Following a successful run as part of Hampstead Theatre’s Downstairs programme, Maria Aberg’s production of Morgan Lloyd Malcolm’s first full length play transfers to Trafalgar Studio 2 in the West End.
After a year and a half serving in Afghanistan, the first thing Deb sees on returning to the family nest is her hirsute dad bounding stark-bollock naked into the kitchen. ‘MAAAAATE!’ he shouts, grabbing her in a headlock and knuckling her scalp. Beers and burnt lasagne follow and, though these scenes are outwardly jolly, Malcolm gradually reveals more about this family, allowing for glimpses of the cruelty that lies beneath the surface. Slowly it becomes apparent what drove Deb away in the first place.
These scenes of not-so-blissful domesticity are interspersed with flashbacks to Deb’s life in the forces, scenes with her fellow soldier and sparring partner, Sarko (impressively played by Calum Callaghan). Parallels are drawn between her life at home and her life in the military; in both worlds Deb is required to stand up for herself and fight for her right to be taken seriously; in both worlds women are viewed as little more than providers of sex. ‘What is the point in having you out here if there ain’t any perks?’ Sarko snarls.‘What is the point?’ her dad echoes, ‘of having a wife if you can’t get it on tap?’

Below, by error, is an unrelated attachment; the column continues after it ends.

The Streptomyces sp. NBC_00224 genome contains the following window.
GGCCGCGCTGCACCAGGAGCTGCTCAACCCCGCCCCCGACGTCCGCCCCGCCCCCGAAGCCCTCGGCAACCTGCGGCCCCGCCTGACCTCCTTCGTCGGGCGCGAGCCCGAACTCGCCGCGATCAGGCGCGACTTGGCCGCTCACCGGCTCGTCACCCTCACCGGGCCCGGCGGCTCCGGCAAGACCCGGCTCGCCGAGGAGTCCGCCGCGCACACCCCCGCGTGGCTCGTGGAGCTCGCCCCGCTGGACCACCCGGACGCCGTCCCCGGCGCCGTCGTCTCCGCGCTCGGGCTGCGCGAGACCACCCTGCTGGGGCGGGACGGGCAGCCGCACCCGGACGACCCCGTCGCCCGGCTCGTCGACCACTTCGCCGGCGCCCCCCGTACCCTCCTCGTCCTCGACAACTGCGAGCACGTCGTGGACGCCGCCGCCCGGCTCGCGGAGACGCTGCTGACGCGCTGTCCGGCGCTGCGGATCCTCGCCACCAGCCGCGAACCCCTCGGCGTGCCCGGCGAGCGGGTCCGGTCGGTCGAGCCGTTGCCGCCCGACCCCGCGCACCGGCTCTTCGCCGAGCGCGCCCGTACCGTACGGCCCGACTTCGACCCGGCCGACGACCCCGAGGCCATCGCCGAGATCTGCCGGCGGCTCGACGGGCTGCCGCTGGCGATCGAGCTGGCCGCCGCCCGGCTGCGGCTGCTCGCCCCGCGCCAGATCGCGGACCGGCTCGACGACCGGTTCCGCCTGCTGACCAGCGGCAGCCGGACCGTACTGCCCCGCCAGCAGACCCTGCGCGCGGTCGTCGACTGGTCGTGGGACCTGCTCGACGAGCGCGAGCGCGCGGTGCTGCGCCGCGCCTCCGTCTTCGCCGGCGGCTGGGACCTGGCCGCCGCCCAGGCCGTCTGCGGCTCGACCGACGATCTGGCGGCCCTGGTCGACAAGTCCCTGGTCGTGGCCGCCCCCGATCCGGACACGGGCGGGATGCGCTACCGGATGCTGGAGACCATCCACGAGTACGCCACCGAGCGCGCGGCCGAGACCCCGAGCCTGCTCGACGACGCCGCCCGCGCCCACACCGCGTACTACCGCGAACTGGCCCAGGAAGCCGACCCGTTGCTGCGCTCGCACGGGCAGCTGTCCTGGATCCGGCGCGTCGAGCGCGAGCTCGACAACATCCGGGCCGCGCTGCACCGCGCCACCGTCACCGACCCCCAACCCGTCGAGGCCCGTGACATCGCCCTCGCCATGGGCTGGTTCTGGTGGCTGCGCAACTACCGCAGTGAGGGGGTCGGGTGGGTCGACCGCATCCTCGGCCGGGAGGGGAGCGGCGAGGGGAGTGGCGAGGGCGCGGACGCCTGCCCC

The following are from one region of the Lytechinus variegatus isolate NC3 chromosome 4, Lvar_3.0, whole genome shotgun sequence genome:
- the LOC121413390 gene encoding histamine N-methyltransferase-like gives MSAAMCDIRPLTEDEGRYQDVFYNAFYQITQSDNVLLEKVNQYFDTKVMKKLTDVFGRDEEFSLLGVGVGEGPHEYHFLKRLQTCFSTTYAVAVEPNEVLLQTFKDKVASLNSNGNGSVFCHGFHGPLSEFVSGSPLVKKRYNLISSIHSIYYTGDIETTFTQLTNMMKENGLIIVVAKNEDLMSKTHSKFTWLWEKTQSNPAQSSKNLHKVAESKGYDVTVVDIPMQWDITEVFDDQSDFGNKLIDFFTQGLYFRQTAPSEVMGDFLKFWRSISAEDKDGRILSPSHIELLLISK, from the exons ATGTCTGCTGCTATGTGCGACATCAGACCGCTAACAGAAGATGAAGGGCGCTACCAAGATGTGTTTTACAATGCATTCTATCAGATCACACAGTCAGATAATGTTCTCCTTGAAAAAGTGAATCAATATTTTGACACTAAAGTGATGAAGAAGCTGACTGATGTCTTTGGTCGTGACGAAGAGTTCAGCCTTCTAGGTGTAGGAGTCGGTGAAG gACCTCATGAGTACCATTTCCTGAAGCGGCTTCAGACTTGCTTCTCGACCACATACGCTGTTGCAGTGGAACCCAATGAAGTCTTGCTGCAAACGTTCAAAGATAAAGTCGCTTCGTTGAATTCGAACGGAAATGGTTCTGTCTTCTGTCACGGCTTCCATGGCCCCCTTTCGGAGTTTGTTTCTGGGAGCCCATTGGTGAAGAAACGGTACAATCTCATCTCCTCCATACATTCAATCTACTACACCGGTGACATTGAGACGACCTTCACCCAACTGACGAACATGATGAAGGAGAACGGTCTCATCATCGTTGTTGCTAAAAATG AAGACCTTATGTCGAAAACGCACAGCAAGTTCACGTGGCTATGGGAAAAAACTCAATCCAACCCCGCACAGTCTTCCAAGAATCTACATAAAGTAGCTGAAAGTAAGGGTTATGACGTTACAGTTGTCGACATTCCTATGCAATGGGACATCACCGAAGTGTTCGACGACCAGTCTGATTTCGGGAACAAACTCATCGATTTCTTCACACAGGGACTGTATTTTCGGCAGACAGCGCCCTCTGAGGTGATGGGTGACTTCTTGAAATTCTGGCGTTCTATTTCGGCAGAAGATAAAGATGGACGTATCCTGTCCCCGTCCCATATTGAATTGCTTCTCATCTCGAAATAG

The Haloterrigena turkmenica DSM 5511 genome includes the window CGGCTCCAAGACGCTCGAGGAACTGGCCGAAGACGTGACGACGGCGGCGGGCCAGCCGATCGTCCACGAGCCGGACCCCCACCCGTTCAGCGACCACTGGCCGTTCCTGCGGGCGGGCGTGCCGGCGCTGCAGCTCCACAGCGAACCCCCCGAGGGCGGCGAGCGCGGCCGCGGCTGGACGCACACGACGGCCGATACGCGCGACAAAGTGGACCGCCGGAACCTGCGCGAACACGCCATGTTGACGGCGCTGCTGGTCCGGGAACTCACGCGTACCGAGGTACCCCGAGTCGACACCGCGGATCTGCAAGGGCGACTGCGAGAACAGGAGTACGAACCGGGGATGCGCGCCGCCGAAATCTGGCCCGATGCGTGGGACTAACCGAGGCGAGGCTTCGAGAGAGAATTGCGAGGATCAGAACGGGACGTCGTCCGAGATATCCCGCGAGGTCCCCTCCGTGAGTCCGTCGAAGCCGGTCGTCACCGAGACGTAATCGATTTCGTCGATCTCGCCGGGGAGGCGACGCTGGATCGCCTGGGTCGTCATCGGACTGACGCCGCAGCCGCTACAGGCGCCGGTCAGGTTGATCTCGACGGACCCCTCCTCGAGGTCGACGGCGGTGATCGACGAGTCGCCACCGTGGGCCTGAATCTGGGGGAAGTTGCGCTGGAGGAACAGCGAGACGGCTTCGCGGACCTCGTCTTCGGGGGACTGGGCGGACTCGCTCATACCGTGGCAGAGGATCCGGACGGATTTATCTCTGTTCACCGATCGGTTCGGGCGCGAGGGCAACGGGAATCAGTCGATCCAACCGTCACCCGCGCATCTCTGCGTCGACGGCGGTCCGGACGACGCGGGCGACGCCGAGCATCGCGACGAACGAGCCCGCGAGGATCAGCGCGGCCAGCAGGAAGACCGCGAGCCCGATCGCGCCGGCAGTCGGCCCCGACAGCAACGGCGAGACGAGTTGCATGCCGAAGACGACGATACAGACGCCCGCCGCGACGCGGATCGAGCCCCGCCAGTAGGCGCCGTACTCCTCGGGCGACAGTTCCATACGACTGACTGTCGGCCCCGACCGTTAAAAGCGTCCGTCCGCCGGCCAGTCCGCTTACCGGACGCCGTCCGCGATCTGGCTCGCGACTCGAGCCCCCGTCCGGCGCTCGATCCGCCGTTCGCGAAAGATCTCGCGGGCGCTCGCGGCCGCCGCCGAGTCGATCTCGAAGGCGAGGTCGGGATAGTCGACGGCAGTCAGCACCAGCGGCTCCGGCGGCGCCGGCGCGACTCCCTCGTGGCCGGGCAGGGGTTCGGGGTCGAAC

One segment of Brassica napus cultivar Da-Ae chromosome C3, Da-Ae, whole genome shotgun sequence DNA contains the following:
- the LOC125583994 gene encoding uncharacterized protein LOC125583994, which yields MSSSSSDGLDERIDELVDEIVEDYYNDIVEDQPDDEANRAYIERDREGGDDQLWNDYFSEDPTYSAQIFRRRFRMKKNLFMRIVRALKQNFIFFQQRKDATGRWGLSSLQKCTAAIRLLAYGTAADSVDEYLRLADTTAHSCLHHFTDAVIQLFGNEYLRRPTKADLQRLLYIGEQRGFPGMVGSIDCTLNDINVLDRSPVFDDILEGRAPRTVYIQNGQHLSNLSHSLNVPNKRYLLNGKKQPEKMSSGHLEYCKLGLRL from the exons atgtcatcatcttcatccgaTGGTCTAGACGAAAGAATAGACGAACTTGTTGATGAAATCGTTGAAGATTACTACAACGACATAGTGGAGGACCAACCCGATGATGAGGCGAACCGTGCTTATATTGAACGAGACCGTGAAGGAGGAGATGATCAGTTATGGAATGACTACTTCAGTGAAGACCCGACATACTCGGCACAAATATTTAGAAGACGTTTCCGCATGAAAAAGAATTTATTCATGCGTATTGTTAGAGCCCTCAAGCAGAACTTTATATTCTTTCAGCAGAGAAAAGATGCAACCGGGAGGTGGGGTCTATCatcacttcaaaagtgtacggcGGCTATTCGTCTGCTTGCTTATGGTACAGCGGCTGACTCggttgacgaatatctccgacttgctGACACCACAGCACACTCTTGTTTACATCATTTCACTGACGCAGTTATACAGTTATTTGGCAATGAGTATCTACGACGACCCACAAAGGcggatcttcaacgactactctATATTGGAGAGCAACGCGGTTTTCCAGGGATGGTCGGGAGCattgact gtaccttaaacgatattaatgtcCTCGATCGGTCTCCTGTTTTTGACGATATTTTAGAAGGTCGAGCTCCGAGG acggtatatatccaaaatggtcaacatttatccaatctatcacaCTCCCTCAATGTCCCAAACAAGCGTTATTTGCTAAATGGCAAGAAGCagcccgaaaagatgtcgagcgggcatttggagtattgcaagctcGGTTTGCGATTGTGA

As Deb, Joanna Horton’s performance is compelling. Having always been ‘different’, she clings to her identity as a soldier. Determined to prove herself as capable as any man and desperate for acceptance in this world where ‘dickhead’, ‘twat’ and ‘fucking prick’ are the normal mode of address, she swaggers around like one of the lads, puffing out her chest, crowing and teasing, joining in with their sexual banter – even in their coarse objectification of women. She’s completely convincing as a woman who can bench press with the best of them, who can trek through the desert in 50 degree heat, carrying 50 kilos of equipment on her back: someone who is both physically strong and fierce with pride. Yet, behind her tough exterior, there’s a streak of vulnerability; profoundly affected by her mother’s absence, she yearns for ‘a bit of comfort.’
Ian Bailey is suitably repulsive as Jim, Deb’s boorish, chauvinist father, a man who makes his money running a porn website, much to his daughter’s disgust. Outwardly jovial, Bailey hints at Jim’s intolerance and cruelty; at times his character’s insensitivity is overt, such as when he congratulates his daughter on “not getting yourself disabled.” Kirsty Bushell is also frank and funny as Jo, Deb’s old school friend, who is now Jim’s live-in girlfriend.
Malcolm’s writing is sharp and witty but also very powerful in places. Her use of humour can be shocking but it helps to balance out the weighty issues being explored: guilt, gender and family politics, sex as both a commodity and a weapon. Touching, funny and brutal, this is – on many levels – an impressive first work.